The risk assessment is a full clinical psychology risk assessment of trauma-exposed staff members’ roles and work environment to ascertain; the level of hazard exposure, the probability of harm, and the severity of consequence to members’ health (as required by health and safety legislation). The cultural assessment is a formal and impartial assessment of trauma-exposed staff members’ experience of how the organisation’s culture, strategy and procedure mitigate against, and provide support for those with, VT / PTSD.

These should be completed annually and form the basis of a consistent and co-ordinated approach to trauma prevention and support. Management should also be aware of, and prepared to respond to, shorter-term exposure changes.

2. Encourage a collaborative approach to trauma prevention and support
Consider how strategy and everyday practice can destigmatise, normalise and break the isolation associated with trauma; colleagues should be able to hold emotionally honest discussions without fear of judgement or of being considered personally or professionally weak. Signpost appropriate, accessible and confidential trauma-informed support with the flexibility to meet individual needs and preferences.

3. Limit unnecessary and unexpected exposure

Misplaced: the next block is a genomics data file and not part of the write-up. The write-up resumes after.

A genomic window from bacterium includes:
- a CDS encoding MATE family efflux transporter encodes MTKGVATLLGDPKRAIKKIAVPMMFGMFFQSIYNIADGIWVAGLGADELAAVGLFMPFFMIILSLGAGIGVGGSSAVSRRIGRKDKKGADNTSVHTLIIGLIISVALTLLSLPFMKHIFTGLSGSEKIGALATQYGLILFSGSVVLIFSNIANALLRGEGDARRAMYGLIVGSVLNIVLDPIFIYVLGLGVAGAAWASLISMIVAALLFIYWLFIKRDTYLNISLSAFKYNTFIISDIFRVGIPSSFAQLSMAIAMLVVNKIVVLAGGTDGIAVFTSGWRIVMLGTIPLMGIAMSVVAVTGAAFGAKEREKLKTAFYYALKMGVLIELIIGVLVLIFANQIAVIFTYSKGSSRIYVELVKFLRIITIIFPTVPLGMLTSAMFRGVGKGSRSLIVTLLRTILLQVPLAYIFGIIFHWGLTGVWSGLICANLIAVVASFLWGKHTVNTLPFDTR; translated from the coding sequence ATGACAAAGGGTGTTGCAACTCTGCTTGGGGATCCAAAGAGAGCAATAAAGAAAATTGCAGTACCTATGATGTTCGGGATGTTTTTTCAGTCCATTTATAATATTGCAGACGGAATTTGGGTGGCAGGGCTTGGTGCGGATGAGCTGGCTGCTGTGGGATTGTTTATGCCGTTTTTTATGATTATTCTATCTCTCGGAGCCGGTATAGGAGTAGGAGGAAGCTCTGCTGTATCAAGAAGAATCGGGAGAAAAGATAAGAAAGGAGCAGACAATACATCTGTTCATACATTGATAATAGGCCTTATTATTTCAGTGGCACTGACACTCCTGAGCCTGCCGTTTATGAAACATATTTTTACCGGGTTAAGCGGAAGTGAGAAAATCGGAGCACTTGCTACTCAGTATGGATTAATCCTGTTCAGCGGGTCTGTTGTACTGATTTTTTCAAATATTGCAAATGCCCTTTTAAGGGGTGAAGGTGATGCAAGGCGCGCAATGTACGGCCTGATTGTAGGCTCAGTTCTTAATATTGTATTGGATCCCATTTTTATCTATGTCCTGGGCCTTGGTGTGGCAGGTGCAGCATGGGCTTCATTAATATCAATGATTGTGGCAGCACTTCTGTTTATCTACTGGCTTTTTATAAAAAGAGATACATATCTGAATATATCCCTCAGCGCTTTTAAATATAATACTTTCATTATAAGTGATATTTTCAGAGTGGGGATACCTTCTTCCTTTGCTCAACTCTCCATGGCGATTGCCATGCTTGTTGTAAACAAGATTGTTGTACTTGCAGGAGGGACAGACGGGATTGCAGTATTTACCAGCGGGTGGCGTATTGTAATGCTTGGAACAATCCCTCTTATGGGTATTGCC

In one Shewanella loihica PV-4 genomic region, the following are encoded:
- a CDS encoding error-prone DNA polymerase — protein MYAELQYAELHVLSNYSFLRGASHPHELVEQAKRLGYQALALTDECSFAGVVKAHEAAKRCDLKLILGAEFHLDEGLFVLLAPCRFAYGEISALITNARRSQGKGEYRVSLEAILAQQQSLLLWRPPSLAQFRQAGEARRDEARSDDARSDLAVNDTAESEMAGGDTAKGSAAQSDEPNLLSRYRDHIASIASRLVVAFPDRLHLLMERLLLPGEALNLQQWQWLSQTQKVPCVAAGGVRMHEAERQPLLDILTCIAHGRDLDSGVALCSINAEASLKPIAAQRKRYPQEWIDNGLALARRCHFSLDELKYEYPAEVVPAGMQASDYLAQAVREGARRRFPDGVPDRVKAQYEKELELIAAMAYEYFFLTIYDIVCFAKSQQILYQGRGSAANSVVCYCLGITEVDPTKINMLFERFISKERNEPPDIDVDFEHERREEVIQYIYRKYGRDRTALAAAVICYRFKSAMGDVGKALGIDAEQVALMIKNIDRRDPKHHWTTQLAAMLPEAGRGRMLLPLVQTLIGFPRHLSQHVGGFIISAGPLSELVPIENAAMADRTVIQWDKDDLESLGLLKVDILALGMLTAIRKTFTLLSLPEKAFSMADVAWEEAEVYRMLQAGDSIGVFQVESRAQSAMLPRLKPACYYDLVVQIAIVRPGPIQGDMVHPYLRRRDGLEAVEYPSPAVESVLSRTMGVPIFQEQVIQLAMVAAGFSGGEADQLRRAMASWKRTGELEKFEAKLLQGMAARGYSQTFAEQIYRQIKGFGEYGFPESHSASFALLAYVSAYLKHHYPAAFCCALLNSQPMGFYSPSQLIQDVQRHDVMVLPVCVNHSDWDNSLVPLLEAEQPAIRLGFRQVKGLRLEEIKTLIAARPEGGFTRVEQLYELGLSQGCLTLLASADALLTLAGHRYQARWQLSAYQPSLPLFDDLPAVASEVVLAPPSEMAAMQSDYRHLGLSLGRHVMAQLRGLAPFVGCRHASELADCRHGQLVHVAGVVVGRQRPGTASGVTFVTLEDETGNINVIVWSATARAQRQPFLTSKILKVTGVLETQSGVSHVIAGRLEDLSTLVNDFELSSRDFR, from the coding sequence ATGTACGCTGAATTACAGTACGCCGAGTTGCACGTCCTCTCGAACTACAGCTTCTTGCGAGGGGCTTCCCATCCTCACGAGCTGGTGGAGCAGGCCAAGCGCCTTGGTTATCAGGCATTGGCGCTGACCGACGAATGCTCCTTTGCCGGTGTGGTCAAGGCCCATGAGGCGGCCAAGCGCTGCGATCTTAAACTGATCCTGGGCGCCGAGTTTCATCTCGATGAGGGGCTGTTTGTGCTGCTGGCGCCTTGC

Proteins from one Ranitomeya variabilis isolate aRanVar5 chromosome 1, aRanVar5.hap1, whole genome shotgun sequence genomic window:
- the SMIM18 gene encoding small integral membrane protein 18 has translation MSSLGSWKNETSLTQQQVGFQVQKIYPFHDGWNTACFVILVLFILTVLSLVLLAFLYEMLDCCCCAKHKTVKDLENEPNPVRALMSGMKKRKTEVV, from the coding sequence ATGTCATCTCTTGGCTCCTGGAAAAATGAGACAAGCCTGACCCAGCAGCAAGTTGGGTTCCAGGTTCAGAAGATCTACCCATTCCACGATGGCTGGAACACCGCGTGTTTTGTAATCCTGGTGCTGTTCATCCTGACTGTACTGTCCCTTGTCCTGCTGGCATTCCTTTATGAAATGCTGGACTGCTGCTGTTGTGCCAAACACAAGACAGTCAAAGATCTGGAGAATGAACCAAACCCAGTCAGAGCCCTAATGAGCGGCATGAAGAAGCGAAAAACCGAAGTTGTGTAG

Consider reducing the number of trauma-related caseloads, increasing case diversity, and ensuring case management systems are as effective as possible. What needs to be discussed and who needs to hear it?

4. Provide respite
Ensure regular, effective daily and weekly breaks and holidays are taken; consider creating physical spaces that allow full detachment from traumatic material.

5. Create and nurture a supportive culture
Bullying and a long-hours culture are obvious in their toxicity, but other, more insidious behaviours that show a lack of consideration for others can also have a negative impact on personal resources, lives and work performance. This might include; derogatory remarks / nicknames, taking credit for others’ work, passing blame, short-notice ‘work-dumping’, or shutting people out of networks. Provide individuals with opportunities to develop positive, psychological wellbeing. This includes encouraging cultural norms that demonstrate kindness and respect, and enable individuals to feel valued: a sense of meaning and purpose helps people cope and flourish.

 

How L&M Can Support Your Organisation

L&M have a broad range of expert services that can support organisations in the prevention and mitigation of VT / PTSD and in the development of cultures that prioritise psychological wellbeing; thus buffering against stress and promoting sustainable, optimal performance. Please follow the above links for more details and contact us to discuss your organisation’s specific needs.

This blog was initially written for and published by the Law Society (29.03.2019) but adapted here for cross-industry consideration. Our thanks go to the Law Society editorial team for their editorial advice and to L&M Associate, Dr Sam Warner, Consultant and Chartered Clinical Psychologist, B.A.; M. Clin Psychol.; PhD; AFBPsS., for her expert advice regarding the clinical information provided within this blog.